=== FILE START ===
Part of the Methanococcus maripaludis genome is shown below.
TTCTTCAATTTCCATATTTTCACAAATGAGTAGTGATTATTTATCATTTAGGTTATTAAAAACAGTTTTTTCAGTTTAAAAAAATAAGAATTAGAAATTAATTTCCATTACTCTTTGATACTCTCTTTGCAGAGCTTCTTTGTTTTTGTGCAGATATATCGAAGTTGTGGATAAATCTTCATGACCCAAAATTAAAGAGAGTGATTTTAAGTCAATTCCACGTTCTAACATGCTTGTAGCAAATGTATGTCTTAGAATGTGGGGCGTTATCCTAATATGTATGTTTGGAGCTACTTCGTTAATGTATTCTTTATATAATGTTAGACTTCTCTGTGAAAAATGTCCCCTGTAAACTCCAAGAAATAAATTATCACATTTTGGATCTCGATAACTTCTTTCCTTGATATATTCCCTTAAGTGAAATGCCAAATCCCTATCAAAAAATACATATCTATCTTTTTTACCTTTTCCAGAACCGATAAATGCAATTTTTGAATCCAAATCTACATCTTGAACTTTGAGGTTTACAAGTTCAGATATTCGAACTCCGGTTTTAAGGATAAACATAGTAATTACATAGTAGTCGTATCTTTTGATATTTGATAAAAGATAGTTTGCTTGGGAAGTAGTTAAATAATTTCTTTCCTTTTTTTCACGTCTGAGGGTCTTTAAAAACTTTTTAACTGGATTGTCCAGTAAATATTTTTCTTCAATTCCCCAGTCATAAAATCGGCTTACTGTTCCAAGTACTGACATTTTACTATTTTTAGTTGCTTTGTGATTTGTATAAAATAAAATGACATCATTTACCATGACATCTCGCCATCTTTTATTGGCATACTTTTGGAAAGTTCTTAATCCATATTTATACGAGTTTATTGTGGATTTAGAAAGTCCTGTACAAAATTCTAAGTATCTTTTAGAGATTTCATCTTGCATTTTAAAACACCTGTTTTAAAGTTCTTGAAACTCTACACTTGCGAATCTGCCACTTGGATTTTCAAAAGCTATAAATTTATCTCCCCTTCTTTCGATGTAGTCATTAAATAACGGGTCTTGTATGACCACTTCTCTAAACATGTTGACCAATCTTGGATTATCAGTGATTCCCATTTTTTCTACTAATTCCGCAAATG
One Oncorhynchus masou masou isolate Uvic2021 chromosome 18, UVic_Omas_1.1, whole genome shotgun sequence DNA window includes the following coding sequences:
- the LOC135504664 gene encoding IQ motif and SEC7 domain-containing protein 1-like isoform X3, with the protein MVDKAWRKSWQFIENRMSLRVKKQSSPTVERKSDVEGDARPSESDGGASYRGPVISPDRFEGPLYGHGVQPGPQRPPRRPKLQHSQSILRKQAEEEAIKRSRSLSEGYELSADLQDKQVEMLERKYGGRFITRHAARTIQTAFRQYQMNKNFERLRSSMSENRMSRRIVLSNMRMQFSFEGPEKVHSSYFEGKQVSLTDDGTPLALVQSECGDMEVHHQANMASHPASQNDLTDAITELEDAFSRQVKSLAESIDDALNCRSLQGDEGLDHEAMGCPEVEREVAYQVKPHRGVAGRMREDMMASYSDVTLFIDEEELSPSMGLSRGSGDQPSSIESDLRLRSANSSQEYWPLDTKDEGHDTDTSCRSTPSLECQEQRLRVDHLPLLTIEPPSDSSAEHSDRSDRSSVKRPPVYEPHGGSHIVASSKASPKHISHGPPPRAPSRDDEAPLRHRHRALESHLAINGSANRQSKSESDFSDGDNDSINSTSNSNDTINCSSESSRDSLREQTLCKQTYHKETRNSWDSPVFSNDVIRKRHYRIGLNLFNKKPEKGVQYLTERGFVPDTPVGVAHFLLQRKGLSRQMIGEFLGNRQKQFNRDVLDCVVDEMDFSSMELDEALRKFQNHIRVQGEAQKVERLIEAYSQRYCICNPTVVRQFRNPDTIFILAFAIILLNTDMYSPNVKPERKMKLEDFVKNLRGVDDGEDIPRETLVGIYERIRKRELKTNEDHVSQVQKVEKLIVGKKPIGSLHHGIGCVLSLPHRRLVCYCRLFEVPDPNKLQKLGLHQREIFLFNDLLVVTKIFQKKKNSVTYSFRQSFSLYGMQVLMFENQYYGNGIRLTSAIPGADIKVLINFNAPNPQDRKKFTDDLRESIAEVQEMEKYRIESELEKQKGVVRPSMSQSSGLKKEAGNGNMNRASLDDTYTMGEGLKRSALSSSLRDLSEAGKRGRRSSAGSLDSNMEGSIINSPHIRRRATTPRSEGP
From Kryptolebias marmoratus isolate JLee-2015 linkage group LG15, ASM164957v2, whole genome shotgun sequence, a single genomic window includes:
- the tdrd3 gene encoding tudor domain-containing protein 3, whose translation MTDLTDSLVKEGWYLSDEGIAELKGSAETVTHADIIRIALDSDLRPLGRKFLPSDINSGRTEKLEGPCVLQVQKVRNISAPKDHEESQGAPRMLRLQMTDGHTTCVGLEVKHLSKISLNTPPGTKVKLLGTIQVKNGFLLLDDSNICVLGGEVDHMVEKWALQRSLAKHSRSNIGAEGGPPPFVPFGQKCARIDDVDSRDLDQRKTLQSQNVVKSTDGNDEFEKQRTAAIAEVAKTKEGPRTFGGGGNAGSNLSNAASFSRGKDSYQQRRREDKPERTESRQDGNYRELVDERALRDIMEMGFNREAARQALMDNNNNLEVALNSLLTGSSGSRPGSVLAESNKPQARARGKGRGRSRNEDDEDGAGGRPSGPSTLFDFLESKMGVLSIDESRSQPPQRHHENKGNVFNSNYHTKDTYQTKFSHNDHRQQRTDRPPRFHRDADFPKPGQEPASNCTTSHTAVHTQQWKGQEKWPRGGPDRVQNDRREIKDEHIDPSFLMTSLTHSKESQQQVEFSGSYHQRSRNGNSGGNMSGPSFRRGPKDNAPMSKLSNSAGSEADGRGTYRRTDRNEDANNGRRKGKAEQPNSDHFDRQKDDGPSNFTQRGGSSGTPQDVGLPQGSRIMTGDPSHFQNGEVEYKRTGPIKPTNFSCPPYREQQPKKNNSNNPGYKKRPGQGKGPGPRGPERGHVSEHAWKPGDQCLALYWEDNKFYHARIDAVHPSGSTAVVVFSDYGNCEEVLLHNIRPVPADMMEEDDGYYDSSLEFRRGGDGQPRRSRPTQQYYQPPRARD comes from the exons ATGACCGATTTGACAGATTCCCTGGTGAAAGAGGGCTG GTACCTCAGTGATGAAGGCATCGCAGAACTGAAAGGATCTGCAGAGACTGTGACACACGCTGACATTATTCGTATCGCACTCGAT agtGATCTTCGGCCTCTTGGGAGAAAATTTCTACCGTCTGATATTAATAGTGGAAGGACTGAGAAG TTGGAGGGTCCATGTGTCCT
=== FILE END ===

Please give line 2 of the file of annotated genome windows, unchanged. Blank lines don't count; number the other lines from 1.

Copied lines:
TTCTTCAATTTCCATATTTTCACAAATGAGTAGTGATTATTTATCATTTAGGTTATTAAAAACAGTTTTTTCAGTTTAAAAAAATAAGAATTAGAAATTAATTTCCATTACTCTTTGATACTCTCTTTGCAGAGCTTCTTTGTTTTTGTGCAGATATATCGAAGTTGTGGATAAATCTTCATGACCCAAAATTAAAGAGAGTGATTTTAAGTCAATTCCACGTTCTAACATGCTTGTAGCAAATGTATGTCTTAGAATGTGGGGCGTTATCCTAATATGTATGTTTGGAGCTACTTCGTTAATGTATTCTTTATATAATGTTAGACTTCTCTGTGAAAAATGTCCCCTGTAAACTCCAAGAAATAAATTATCACATTTTGGATCTCGATAACTTCTTTCCTTGATATATTCCCTTAAGTGAAATGCCAAATCCCTATCAAAAAATACATATCTATCTTTTTTACCTTTTCCAGAACCGATAAATGCAATTTTTGAATCCAAATCTACATCTTGAACTTTGAGGTTTACAAGTTCAGATATTCGAACTCCGGTTTTAAGGATAAACATAGTAATTACATAGTAGTCGTATCTTTTGATATTTGATAAAAGATAGTTTGCTTGGGAAGTAGTTAAATAATTTCTTTCCTTTTTTTCACGTCTGAGGGTCTTTAAAAACTTTTTAACTGGATTGTCCAGTAAATATTTTTCTTCAATTCCCCAGTCATAAAATCGGCTTACTGTTCCAAGTACTGACATTTTACTATTTTTAGTTGCTTTGTGATTTGTATAAAATAAAATGACATCATTTACCATGACATCTCGCCATCTTTTATTGGCATACTTTTGGAAAGTTCTTAATCCATATTTATACGAGTTTATTGTGGATTTAGAAAGTCCTGTACAAAATTCTAAGTATCTTTTAGAGATTTCATCTTGCATTTTAAAACACCTGTTTTAAAGTTCTTGAAACTCTACACTTGCGAATCTGCCACTTGGATTTTCAAAAGCTATAAATTTATCTCCCCTTCTTTCGATGTAGTCATTAAATAACGGGTCTTGTATGACCACTTCTCTAAACATGTTGACCAATCTTGGATTATCAGTGATTCCCATTTTTTCTACTAATTCCGCAAATG